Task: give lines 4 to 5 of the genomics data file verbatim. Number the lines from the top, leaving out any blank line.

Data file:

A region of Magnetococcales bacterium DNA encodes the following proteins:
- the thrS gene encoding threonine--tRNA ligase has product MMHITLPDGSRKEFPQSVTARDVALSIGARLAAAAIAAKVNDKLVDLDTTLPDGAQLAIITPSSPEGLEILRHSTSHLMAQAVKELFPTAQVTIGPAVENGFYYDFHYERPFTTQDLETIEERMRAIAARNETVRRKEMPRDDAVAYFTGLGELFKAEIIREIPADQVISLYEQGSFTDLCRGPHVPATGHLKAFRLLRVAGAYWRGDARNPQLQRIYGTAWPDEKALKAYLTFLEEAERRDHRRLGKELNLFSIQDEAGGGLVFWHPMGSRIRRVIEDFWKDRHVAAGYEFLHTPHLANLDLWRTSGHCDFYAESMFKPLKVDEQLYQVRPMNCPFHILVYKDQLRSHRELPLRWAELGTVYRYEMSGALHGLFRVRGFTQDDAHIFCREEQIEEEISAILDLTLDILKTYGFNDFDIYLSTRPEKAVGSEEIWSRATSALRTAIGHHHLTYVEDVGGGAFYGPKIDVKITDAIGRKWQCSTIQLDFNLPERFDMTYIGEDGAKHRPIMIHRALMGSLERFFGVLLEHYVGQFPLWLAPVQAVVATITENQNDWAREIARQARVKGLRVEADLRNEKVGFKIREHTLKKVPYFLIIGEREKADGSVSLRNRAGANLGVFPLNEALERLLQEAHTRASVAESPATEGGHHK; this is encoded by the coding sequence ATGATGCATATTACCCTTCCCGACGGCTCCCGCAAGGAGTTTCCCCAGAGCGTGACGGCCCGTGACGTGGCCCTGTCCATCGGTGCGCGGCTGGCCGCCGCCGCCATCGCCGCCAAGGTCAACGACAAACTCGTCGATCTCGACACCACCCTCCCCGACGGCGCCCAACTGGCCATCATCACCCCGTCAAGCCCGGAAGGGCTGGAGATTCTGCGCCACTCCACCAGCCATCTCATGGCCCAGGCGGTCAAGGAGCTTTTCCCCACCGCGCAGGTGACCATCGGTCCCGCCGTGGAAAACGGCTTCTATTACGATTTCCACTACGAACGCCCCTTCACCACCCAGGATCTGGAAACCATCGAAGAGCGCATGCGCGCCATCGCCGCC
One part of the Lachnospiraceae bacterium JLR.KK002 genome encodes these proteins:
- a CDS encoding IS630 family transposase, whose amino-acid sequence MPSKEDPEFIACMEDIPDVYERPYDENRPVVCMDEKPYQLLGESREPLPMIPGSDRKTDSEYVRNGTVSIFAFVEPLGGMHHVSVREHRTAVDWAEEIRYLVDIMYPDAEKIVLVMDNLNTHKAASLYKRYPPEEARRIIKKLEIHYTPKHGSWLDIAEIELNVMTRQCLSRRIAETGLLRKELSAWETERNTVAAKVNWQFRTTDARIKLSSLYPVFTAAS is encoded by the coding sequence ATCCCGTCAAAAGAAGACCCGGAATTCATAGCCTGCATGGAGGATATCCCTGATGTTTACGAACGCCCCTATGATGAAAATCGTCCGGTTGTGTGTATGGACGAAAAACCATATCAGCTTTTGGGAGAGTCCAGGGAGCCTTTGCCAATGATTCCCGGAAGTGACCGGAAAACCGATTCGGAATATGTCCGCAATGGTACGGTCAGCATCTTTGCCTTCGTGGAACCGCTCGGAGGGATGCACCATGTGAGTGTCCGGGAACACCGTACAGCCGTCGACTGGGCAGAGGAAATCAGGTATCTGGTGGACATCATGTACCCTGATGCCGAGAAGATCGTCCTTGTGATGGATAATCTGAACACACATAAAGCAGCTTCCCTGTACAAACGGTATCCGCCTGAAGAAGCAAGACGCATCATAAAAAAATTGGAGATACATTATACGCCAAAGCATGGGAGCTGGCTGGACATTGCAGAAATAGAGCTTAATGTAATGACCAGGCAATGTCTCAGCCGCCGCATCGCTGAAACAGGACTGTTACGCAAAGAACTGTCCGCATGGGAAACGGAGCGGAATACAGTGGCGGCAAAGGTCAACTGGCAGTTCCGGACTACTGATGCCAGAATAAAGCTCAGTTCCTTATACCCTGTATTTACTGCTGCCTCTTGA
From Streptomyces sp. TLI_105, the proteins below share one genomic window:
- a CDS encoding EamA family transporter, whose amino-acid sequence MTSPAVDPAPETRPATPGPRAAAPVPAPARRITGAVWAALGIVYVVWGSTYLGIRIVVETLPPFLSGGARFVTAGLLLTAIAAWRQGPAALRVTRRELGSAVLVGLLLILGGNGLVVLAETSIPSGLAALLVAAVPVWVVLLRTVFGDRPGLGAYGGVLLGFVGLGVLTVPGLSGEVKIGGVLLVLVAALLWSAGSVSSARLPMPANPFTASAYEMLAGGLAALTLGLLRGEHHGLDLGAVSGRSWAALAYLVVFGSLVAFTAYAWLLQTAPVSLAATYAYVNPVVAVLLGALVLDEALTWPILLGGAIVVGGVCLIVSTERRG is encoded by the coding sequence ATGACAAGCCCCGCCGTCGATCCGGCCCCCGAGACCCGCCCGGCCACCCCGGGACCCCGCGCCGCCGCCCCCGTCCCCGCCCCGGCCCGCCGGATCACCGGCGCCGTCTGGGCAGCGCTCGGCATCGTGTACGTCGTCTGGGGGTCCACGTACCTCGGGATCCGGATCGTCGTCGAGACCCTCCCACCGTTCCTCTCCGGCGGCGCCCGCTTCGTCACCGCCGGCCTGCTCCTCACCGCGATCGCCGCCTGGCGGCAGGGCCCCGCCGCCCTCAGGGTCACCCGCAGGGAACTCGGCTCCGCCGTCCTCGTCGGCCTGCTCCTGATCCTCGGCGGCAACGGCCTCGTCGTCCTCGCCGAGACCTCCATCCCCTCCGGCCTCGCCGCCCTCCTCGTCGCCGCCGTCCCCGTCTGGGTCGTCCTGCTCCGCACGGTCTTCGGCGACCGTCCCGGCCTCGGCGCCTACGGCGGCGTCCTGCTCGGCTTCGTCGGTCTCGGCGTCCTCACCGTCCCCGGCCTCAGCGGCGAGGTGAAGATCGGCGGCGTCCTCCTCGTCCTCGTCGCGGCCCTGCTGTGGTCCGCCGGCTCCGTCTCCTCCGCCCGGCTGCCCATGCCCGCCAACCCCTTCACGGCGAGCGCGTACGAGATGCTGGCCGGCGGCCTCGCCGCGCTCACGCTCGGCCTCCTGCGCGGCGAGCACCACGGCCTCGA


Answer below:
- a CDS encoding IS630 family transposase, whose amino-acid sequence MPSKEDPEFIACMEDIPDVYERPYDENRPVVCMDEKPYQLLGESREPLPMIPGSDRKTDSEYVRNGTVSIFAFVEPLGGMHHVSVREHRTAVDWAEEIRYLVDIMYPDAEKIVLVMDNLNTHKAASLYKRYPPEEARRIIKKLEIHYTPKHGSWLDIAEIELNVMTRQCLSRRIAETGLLRKELSAWETERNTVAAKVNWQFRTTDARIKLSSLYPVFTAAS is encoded by the coding sequence ATCCCGTCAAAAGAAGACCCGGAATTCATAGCCTGCATGGAGGATATCCCTGATGTTTACGAACGCCCCTATGATGAAAATCGTCCGGTTGTGTGTATGGACGAAAAACCATATCAGCTTTTGGGAGAGTCCAGGGAGCCTTTGCCAATGATTCCCGGAAGTGACCGGAAAACCGATTCGGAATATGTCCGCAATGGTACGGTCAGCATCTTTGCCTTCGTGGAACCGCTCGGAGGGATGCACCATGTGAGTGTCCGGGAACACCGTACAGCCGTCGACTGGGCAGAGGAAATCAGGTATCTGGTGGACATCATGTACCCTGATGCCGAGAAGATCGTCCTTGTGATGGATAATCTGAACACACATAAAGCAGCTTCCCTGTACAAACGGTATCCGCCTGAAGAAGCAAGACGCATCATAAAAAAATTGGAGATACATTATACGCCAAAGCATGGGAGCTGGCTGGACATTGCAGAAATAGAGCTTAATGTAATGACCAGGCAATGTCTCAGCCGCCGCATCGCTGAAACAGGACTGTTACGCAAAGAACTGTCCGCATGGGAAACGGAGCGGAATACAGTGGCGGCAAAGGTCAACTGGCAGTTCCGGACTACTGATGCCAGAATAAAGCTCAGTTCCTTATACCCTGTATTTACTGCTGCCTCTTGA
From Streptomyces sp. TLI_105, the proteins below share one genomic window: